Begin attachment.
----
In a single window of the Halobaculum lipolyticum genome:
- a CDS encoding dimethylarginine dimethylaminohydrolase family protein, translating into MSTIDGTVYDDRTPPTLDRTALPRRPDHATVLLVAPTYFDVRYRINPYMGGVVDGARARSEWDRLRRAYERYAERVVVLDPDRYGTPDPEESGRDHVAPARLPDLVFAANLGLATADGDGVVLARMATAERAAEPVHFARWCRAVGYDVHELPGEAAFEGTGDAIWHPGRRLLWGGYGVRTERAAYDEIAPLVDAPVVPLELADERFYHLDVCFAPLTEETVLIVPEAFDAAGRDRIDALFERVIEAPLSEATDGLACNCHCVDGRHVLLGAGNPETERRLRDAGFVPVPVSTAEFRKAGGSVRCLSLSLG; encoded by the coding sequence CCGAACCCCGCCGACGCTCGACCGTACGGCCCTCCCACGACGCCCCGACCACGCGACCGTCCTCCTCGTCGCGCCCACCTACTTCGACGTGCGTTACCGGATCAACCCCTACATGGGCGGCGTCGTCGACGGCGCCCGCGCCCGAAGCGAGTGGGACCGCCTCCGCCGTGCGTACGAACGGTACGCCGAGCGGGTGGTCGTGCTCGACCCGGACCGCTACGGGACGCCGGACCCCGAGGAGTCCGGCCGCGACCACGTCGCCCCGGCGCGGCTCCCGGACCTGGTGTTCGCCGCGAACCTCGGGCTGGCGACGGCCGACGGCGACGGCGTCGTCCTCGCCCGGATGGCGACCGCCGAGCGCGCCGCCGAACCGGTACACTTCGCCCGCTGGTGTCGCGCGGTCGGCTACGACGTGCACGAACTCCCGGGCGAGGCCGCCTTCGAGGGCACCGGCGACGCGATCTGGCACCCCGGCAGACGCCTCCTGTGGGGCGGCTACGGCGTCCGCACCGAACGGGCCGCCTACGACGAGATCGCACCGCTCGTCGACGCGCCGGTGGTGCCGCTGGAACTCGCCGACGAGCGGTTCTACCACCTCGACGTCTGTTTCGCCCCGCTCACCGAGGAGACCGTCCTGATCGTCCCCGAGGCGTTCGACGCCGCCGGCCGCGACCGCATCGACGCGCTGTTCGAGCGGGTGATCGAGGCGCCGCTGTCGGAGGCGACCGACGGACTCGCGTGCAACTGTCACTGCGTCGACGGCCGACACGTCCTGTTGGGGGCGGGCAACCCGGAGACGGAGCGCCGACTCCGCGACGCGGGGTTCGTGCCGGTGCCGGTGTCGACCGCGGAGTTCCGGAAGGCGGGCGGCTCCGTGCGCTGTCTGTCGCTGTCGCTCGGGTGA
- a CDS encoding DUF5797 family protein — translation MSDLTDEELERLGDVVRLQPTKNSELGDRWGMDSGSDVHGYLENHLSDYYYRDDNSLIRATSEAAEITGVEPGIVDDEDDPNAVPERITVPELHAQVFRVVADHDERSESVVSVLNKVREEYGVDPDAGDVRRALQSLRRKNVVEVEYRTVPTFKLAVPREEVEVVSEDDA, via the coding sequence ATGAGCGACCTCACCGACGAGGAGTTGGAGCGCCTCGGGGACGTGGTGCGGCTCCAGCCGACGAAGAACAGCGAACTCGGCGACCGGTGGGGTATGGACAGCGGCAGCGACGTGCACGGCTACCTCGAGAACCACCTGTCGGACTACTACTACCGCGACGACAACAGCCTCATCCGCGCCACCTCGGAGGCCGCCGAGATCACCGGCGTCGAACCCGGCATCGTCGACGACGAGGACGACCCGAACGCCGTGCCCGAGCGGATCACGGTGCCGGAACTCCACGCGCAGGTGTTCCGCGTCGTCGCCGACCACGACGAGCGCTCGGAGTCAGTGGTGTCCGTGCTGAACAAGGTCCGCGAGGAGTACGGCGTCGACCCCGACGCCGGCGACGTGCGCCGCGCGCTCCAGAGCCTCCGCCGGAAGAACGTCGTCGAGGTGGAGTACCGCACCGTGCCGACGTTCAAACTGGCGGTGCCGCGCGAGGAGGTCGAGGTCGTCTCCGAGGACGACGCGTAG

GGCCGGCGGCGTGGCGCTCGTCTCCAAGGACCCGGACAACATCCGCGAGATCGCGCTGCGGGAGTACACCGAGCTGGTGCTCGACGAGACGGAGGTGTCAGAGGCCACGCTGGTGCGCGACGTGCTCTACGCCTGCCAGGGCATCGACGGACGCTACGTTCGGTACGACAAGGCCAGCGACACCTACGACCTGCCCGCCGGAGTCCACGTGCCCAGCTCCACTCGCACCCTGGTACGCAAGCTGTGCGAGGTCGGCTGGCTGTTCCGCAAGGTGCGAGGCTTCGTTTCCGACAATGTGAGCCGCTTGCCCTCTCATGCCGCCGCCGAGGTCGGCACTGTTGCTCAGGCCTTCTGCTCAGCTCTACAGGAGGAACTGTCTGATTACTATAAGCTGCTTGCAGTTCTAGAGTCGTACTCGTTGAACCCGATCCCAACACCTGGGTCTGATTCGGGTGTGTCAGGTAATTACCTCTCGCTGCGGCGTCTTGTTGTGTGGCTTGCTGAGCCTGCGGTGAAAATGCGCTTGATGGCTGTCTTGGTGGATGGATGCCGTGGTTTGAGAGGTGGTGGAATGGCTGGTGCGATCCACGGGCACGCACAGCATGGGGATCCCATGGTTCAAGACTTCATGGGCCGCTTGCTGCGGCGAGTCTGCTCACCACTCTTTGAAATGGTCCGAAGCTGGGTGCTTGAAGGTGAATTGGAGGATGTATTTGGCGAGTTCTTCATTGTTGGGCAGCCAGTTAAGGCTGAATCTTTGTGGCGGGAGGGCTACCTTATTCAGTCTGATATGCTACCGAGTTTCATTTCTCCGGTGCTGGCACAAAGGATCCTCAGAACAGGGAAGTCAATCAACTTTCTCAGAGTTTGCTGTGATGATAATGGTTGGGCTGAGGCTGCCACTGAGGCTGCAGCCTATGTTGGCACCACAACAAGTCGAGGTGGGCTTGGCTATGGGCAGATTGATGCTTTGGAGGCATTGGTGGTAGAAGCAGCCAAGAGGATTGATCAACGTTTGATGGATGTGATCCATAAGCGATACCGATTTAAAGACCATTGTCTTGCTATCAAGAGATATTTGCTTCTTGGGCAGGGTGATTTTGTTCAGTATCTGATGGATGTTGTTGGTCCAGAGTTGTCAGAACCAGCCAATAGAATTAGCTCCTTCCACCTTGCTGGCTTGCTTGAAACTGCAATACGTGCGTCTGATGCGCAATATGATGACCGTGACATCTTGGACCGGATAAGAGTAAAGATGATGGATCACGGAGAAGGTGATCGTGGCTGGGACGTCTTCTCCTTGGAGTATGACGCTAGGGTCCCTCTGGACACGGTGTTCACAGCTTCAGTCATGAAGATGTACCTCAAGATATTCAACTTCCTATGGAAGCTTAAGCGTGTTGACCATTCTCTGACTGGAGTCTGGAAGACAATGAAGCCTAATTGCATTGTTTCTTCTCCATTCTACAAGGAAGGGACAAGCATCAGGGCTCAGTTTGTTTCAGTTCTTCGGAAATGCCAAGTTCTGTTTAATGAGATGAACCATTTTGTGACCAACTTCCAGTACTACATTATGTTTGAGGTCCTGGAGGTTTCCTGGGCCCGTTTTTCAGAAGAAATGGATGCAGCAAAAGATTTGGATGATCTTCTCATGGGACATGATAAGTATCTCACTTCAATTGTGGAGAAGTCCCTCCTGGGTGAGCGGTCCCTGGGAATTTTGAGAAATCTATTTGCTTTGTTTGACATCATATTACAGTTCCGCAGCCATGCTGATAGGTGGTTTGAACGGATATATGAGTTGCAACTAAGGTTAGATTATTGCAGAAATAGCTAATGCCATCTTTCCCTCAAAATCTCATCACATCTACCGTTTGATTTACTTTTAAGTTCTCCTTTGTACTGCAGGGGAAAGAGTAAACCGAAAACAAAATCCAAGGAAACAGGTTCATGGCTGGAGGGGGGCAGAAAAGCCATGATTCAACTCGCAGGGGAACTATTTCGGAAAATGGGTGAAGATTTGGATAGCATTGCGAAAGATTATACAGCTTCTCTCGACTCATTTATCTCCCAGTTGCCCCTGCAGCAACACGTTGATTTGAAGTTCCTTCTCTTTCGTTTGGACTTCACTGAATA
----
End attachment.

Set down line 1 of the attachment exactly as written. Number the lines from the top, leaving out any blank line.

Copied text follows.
In a single window of the Halobaculum lipolyticum genome: